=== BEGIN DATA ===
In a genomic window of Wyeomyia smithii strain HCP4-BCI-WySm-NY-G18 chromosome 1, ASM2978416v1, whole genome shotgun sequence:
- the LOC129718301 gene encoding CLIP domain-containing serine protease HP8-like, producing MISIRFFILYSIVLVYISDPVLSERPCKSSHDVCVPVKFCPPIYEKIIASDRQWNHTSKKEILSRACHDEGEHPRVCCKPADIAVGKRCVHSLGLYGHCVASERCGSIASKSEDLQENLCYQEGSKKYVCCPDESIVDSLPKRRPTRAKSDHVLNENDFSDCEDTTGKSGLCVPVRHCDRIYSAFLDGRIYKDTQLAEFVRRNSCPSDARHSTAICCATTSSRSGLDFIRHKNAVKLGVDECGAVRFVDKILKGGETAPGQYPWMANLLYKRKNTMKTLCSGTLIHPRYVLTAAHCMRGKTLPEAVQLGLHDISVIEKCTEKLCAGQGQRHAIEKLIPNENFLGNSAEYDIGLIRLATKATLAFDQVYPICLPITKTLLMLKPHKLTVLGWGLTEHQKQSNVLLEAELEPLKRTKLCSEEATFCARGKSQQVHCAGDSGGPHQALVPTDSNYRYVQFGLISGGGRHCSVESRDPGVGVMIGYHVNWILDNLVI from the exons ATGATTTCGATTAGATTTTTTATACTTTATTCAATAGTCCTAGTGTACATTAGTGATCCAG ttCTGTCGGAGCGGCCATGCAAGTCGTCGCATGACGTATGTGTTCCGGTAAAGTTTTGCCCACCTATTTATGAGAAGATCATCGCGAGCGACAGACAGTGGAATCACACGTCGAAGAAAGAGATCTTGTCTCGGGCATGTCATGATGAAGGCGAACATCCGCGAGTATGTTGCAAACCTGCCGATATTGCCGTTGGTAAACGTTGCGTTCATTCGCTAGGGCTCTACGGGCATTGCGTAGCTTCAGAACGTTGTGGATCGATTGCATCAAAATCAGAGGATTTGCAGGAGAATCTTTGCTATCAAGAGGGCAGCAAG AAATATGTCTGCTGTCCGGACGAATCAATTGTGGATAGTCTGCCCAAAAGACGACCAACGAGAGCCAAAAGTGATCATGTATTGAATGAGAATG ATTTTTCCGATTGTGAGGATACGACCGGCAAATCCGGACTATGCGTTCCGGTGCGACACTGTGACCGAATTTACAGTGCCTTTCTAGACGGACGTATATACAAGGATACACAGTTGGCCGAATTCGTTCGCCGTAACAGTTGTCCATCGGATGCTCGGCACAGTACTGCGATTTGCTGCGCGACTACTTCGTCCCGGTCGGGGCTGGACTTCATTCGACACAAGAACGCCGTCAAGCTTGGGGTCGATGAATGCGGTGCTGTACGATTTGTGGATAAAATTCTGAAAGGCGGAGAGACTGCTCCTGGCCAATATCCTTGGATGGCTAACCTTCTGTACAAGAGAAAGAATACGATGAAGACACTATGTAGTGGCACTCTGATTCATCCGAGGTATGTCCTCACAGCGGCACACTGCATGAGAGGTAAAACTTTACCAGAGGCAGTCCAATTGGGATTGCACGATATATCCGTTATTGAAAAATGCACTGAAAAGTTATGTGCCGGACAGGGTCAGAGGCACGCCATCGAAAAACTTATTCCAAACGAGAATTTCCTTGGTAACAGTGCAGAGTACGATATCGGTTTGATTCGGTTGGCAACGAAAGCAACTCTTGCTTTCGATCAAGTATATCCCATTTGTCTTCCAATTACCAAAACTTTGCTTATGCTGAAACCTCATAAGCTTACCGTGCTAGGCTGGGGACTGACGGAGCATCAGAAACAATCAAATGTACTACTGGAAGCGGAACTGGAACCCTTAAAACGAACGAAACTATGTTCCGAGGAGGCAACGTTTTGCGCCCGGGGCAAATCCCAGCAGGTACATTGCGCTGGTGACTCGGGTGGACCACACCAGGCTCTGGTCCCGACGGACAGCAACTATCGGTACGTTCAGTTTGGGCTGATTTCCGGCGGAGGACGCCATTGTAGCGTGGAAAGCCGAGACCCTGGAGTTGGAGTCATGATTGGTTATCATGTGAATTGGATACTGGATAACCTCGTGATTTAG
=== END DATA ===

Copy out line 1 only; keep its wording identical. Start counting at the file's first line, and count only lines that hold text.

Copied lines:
In a genomic window of Wyeomyia smithii strain HCP4-BCI-WySm-NY-G18 chromosome 1, ASM2978416v1, whole genome shotgun sequence: